Women’s Gymnastics: The Big Mac of the Beijing Games

Women’s Gymnastics: The Big Mac of the Beijing Games

Women’s Gymnastics: The Big Mac of the Beijing Games



If you have been reading this blog, you know that I am somewhatconflicted about the Olympics. There is the beauty of the games, and anugly pervasive undercurrent that can leave you queasy. It’s like eating atMcDonalds: so tasty at first, so nauseating upon reflection.



If the Olympics are McDonalds, then women’s gymnastics is withoutquestion the Big Mac. There is the remarkable, CGI-like athleticism byall the young women involved. Then there is the knowledge that thecompetitors have had their bodies and health manipulated and warped so theycan execute on the springboard.



Last night of course was what Sports Illustrated‘s EM Swift called "themarquee event of these Beijing Games" the women’s gymnastics team finalswhere China and the US went head-to-head. China won, and in astaggering act of hypocrisy, all that US national team coordinator MarthaKárolyi and her husband Béla (banned from coaching the team forunspecified reasons) could do was bellow about how the Chinese teamviolated age violations and cheated their way to the gold. (Béla callsthe Chinese gymnasts "half people.") The media has run with this,raising hell with accusations that the Chinese were using several gymnastsunder the age of 16. The Chinese coach, Lu Shanzen smartly responded,"If you think our girls are little because of looks, then maybe youshould think the Europeans and Americans are strong because of doping."



Let’s forget the terrible irony that the media is all too concernedabout Chinese gymnasts who aren’t 16 but have turned a blind eye to theway Chinese child labor has been used to prepare Beijing for the Olympicgames. Béla and Martha Károlyi launching these attacks is like hearing George W. Bush criticize Russia for invading Georgia: they simply have no moral standing whatsoever. The Károlyis’ success in gymnastics is unparalleled. They have coached nine Olympic champions, fifteen world champions, sixteen European medalists and six US national champions. Yet to deal with the Károlyis is to deal with the devil. Their reputation for starving young girls on 900 calorie a day diets and verbally abusing them so they can be light enough to stick the landing, is infamous. There have even been reports suggesting that Béla has had young girls practice on broken bones. As 1996 Olympian Dominique Moceanu said last month, "If it was up to the athletes, [the Károlyis would have been banned from the sport] a long time ago." She also once said, "I’m sure Béla saw injuries, but if you were injured, Béla didn’t want to see it…You had to deal with it. I was intimidated. He looked down on me. He was 6-feet something, and I was 4-foot nothing."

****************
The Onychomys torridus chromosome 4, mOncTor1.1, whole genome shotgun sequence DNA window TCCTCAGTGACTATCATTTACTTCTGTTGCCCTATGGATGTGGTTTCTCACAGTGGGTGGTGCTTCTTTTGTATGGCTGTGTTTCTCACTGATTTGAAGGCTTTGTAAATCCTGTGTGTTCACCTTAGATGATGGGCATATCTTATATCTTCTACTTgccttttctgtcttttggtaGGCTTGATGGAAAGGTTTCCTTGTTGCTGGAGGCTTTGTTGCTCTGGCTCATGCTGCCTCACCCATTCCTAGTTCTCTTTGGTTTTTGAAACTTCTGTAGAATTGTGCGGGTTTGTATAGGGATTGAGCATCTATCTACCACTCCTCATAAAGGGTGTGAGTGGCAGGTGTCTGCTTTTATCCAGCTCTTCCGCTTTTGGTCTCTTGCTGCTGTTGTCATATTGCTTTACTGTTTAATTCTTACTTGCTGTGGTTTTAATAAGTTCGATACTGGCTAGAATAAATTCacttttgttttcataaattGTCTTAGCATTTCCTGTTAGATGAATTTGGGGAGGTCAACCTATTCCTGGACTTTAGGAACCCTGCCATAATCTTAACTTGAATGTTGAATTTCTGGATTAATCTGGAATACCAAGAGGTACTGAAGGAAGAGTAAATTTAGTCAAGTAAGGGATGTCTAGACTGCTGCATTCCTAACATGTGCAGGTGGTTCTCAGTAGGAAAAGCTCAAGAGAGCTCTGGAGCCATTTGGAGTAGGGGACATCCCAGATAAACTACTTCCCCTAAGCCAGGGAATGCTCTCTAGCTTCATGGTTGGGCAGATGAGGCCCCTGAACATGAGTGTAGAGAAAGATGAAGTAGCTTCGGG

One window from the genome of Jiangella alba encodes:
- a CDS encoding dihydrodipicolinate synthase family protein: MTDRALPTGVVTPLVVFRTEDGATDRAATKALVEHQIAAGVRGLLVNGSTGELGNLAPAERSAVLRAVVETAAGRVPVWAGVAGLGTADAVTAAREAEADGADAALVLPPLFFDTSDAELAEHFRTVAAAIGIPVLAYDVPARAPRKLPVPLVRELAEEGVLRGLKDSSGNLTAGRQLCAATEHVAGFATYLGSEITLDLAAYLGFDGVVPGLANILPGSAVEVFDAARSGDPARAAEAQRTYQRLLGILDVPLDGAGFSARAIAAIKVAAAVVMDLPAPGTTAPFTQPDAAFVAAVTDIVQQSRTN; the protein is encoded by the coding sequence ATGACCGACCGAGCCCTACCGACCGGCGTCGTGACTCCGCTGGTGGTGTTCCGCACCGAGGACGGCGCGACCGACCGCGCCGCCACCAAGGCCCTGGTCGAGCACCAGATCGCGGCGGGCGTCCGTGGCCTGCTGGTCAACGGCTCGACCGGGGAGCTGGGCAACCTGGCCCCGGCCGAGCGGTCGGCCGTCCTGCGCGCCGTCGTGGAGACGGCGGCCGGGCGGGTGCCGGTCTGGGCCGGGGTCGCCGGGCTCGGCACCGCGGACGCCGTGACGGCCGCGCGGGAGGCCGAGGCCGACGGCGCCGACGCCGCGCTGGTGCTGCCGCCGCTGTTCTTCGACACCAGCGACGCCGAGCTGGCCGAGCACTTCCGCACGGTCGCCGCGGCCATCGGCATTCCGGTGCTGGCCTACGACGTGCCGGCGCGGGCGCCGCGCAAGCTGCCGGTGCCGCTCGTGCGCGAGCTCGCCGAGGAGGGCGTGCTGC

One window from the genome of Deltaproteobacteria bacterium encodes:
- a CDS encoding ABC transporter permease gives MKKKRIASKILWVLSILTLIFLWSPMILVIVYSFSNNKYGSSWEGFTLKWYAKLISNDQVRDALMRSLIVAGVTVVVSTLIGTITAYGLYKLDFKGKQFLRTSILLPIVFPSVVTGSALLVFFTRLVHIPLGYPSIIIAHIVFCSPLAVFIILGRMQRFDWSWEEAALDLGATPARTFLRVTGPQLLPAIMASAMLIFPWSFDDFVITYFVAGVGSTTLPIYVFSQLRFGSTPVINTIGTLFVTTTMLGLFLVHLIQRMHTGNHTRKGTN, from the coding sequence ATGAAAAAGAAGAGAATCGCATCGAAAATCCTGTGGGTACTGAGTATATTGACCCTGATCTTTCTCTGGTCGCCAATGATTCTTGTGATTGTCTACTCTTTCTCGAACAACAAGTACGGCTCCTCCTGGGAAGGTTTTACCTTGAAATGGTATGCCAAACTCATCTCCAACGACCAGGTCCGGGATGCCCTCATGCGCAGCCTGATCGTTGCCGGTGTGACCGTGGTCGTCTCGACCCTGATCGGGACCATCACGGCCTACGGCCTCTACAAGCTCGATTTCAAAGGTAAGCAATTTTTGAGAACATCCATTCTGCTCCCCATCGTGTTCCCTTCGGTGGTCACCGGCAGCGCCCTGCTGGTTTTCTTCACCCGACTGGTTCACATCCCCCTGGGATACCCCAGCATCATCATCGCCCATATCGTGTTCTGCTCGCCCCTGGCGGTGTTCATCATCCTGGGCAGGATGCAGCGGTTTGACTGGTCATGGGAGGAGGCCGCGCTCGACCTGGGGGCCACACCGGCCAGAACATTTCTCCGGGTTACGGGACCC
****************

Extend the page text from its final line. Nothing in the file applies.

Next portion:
The Károlyis were the driving force behind the dominance ofthe "4-foot nothing gymnast", dramatically and irrevocably transformingtheir sport.



As Joan Ryan wrote in her harrowing book, Little Girls in Pretty Boxes:




In 1956 the top two Olympic female gymnasts were 35 and 29 years old. In 1968 gold medalist Vera Caslavska of Czechoslovakia was 26-years-old,stood 5 feet 3 inches and weighed 121 pounds. Back then, gymnastics wastruly a woman’s sport….[In 1976] 14-year-old Nadia Comaneci clutched ababy doll after scoring the first perfect 10.0 in Olympic history. Shewas 5 feet tall and weighed 85 pounds. The decline in age among Americangymnasts since Comaneci’s victory is startling. In 1976 the six USOlympic gymnasts were, on average, 17 and a half years old, stood 5 feetthree and a half inches and weighed 106 pounds. By the 1992 Olympics inBarcelona, the average US Olympic gymnast was 16-years-old, stood 4 feet9 inches and weighed 83 pounds, a year younger, 6 inches shorter and 23pounds lighter than her counterparts of 16 years before.




Béla Károlyi of course trained Comaneci and later defected, took his act to the states and hasn’t looked back, making millions on the brittle backs of young women who bodies are misshapen on account of his ruthless pursuit of gold. Yes, women’s gymnastics can make you queasy all right. And the thought of Béla Károlyi, bending his huge frame over to get in the face and scream at young girls, is enough to really make you sick.


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